Rubio defends immigration reform plan

This is a rush transcript from "Hannity," January 28, 2013. This copy may not be in its final form and may be updated.

SEAN HANNITY, HOST: Earlier today, a group of eight senators unveiled a new framework to reform America's immigration laws for the nearly 11 million undocumented people that are living in this country right now.

Now in just a moment I'll be joined by one of the lawmakers who helped put this together, this new plan, Senator Marco Rubio from Florida. But first, here is how the deal was announced earlier today.

Now, the eight senators who came up with this plan have a number of goals in mind. Now, first, they want to secure our borders, and that means first. The agreement calls for creating a path to citizenship for those who are already living here in the United States illegally. They also want to reform the legal immigration system that the U.S. has in place. They want to create an effective employment verification system to prevent the hiring of unauthorized workers, which will help combat identity theft and establishing an improved process for admitting future workers to serve our nation's work force needs.

Now tomorrow President Obama is expected to lay out his vision for sweeping immigration reforms and was is being billed as a major speech. However, ahead of that and in response to what we heard today out of the Senate, I thought I would share my views, as a conservative, on this topic.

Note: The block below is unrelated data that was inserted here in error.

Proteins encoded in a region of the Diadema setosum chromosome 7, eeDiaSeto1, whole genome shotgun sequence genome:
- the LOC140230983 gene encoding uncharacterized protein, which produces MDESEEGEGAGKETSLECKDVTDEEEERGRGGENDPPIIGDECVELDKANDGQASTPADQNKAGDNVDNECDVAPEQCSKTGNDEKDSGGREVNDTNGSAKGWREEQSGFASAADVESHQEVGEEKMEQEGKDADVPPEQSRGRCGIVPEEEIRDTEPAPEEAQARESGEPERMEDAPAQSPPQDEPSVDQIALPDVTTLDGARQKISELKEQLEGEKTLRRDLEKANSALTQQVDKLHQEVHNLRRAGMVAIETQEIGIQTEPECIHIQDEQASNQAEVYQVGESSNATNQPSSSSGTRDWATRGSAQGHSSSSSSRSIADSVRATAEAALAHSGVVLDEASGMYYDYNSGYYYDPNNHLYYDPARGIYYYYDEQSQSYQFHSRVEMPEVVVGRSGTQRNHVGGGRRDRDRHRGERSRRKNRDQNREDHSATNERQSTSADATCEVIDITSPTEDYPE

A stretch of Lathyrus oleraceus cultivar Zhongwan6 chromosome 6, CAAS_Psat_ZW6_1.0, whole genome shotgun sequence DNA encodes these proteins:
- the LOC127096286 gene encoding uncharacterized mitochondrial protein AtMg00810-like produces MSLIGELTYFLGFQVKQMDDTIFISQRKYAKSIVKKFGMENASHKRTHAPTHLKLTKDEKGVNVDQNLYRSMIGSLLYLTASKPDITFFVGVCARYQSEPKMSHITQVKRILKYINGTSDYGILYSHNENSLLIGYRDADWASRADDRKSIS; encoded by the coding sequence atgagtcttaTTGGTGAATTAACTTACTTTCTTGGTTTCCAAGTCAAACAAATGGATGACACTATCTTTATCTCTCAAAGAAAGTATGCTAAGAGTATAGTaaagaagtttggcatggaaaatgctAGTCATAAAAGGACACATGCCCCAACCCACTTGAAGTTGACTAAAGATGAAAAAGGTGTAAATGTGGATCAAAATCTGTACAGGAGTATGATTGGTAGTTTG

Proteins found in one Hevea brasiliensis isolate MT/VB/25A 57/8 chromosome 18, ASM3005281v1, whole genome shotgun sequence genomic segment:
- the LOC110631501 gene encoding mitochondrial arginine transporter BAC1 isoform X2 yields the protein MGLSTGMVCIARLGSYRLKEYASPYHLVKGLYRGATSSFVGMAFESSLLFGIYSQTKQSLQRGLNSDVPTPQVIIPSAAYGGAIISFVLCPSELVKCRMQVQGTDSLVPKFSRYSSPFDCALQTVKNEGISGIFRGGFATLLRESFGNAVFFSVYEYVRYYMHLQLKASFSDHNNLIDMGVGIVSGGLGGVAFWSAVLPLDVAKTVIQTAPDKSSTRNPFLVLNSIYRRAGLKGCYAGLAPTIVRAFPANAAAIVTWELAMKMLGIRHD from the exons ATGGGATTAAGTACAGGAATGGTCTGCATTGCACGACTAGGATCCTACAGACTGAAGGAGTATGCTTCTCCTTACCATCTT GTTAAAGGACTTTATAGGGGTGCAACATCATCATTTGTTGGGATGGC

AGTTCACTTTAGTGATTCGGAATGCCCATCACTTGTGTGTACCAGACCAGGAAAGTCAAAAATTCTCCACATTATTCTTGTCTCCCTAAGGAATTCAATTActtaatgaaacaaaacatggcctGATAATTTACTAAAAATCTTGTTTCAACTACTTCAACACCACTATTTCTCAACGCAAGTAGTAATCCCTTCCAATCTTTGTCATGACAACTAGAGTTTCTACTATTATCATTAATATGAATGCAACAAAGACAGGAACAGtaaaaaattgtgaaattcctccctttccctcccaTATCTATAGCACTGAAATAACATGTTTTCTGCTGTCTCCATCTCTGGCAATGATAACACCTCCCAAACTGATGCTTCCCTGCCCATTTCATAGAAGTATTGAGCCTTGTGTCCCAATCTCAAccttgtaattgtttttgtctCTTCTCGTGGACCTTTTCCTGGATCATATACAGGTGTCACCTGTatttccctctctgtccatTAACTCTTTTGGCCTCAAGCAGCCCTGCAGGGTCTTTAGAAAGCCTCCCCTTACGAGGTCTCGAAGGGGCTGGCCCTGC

Now, the issue of immigration has been used as a political wedge by Democrats for years. And now, Republicans, they have been falsely accused of not caring about Latino immigrants because the Republicans demand that our borders be secured and secured first.

Now, let's cut to the chase. If we don't secure American borders, we'll never be safe as a country. This has got to be a top national security priority. Now, this issue is a whole lot bigger than people just coming to America they want opportunity because the terrorists across the border, drug smugglers, and the impact has been massive.

Now the financial impact on our educational system, our health care system, our criminal justice system has cost this country billions and billions of dollars. Now, as this debate moves forward, I want to warn Republicans in the House and Senate, because as President Reagan once said, trust but verify.

Now, any deal that is made with Democrats must include securing the borders first, and I mean totally secure. Otherwise, I promise you you're going to be back 10 years from now and we're going to be dealing with the exact same issues. And to be honest, I frankly have little or no trust in Senator Schumer, Senator Durbin and President Obama.